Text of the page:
Please use this identifier to cite or link to this item: https://doi.org/10.1038/s41598-017-10730-2
Title: Transcriptomics analysis of salt stress tolerance in the roots of the mangrove Avicennia officinalis
Authors: Krishnamurthy, P 
Mohanty, B 
Wijaya, E
Lee, D.-Y 
Lim, T.-M 
Lin, Q 
Xu, J 
Loh, C.-S 
Kumar, P.P 
Keywords: indoleacetic acid derivative
transcriptome
Avicennia
gene expression regulation
genetics
metabolism
plant root
salt stress
signal transduction
Avicennia
Gene Expression Regulation, Plant
Indoleacetic Acids
Plant Roots
Salt Stress
Signal Transduction
Transcriptome
Issue Date: 2017
Citation: Krishnamurthy, P, Mohanty, B, Wijaya, E, Lee, D.-Y, Lim, T.-M, Lin, Q, Xu, J, Loh, C.-S, Kumar, P.P (2017). Transcriptomics analysis of salt stress tolerance in the roots of the mangrove Avicennia officinalis. Scientific Reports 7 (1) : 10031. ScholarBank@NUS Repository. https://doi.org/10.1038/s41598-017-10730-2
Abstract: Salinity affects growth and development of plants, but mangroves exhibit exceptional salt tolerance. With direct exposure to salinity, mangrove roots possess specific adaptations to tolerate salt stress. Therefore, studying the early effects of salt on mangrove roots can help us better understand the tolerance mechanisms. Using two-month-old greenhouse-grown seedlings of the mangrove tree Avicennia officinalis subjected to NaCl treatment, we profiled gene expression changes in the roots by RNA-sequencing. Of the 6547 genes that were differentially regulated in response to salt treatment, 1404 and 5213 genes were significantly up- and down-regulated, respectively. By comparative genomics, 93 key salt tolerance-related genes were identified of which 47 were up-regulated. Upon placing all the differentially expressed genes (DEG) in known signaling pathways, it was evident that most of the DEGs involved in ethylene and auxin signaling were up-regulated while those involved in ABA signaling were down-regulated. These results imply that ABA-independent signaling pathways also play a major role in salt tolerance of A. officinalis. Further, ethylene response factors (ERFs) were abundantly expressed upon salt treatment and the Arabidopsis mutant aterf115, a homolog of AoERF114 is characterized. Overall, our results would help in understanding the possible molecular mechanism underlying salt tolerance in plants. © 2017 The Author(s).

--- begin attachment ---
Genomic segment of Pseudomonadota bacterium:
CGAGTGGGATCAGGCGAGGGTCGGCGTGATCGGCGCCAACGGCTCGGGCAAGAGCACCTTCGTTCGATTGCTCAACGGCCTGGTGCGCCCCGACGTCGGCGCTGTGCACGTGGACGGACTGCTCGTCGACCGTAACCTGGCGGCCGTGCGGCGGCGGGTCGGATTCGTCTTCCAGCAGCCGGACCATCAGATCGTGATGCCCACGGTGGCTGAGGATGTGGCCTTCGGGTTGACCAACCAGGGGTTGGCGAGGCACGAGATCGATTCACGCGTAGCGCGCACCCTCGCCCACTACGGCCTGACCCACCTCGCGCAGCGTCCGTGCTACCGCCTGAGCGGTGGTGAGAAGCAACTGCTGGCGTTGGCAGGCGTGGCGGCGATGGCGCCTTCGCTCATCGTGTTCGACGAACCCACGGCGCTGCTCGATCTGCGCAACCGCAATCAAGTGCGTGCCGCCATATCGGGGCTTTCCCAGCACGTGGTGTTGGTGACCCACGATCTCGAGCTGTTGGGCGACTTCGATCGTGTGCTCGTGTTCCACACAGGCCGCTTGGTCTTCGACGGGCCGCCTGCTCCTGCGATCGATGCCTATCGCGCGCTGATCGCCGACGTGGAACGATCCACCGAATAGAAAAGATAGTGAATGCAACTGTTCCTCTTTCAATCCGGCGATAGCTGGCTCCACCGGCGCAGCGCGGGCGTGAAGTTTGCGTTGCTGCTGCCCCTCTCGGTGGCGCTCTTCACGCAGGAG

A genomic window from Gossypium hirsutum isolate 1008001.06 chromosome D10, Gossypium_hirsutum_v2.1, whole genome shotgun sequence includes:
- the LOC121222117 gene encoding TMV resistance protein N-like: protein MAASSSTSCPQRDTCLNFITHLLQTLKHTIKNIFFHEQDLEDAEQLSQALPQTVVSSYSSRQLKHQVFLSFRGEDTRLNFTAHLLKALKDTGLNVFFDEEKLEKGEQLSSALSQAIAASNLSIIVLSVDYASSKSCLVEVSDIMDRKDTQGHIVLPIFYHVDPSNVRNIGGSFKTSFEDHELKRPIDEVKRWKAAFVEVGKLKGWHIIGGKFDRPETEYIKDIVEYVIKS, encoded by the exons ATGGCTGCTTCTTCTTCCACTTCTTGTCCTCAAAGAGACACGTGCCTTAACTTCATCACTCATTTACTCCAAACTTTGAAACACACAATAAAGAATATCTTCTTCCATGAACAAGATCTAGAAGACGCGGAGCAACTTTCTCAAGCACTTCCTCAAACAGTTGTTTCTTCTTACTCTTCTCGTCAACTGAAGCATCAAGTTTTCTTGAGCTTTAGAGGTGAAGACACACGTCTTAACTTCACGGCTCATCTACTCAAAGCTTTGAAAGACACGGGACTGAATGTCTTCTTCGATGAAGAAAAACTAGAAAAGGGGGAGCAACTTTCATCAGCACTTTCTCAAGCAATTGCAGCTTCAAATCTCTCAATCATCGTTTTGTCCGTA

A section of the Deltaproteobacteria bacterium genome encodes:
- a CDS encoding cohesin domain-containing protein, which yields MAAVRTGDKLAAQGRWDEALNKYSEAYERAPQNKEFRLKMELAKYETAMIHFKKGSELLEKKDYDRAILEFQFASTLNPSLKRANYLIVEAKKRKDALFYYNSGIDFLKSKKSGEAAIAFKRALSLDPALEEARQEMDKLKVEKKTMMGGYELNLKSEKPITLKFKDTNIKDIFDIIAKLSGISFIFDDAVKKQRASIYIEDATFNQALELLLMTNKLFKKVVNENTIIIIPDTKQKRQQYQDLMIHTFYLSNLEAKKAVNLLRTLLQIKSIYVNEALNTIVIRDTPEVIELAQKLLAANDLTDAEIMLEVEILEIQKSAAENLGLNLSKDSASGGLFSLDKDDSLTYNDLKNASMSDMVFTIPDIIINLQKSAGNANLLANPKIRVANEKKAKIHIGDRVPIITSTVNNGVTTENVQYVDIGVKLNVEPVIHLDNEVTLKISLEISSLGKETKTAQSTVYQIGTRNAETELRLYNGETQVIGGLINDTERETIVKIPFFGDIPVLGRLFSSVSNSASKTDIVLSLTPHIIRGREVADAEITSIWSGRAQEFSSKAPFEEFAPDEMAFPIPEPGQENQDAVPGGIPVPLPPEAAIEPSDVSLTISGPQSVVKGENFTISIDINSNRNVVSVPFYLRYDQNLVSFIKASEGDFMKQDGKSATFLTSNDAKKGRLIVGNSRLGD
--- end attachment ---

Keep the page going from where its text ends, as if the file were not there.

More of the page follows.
Source Title: Scientific Reports
URI: https://scholarbank.nus.edu.sg/handle/10635/175174
ISSN: 20452322
DOI: 10.1038/s41598-017-10730-2
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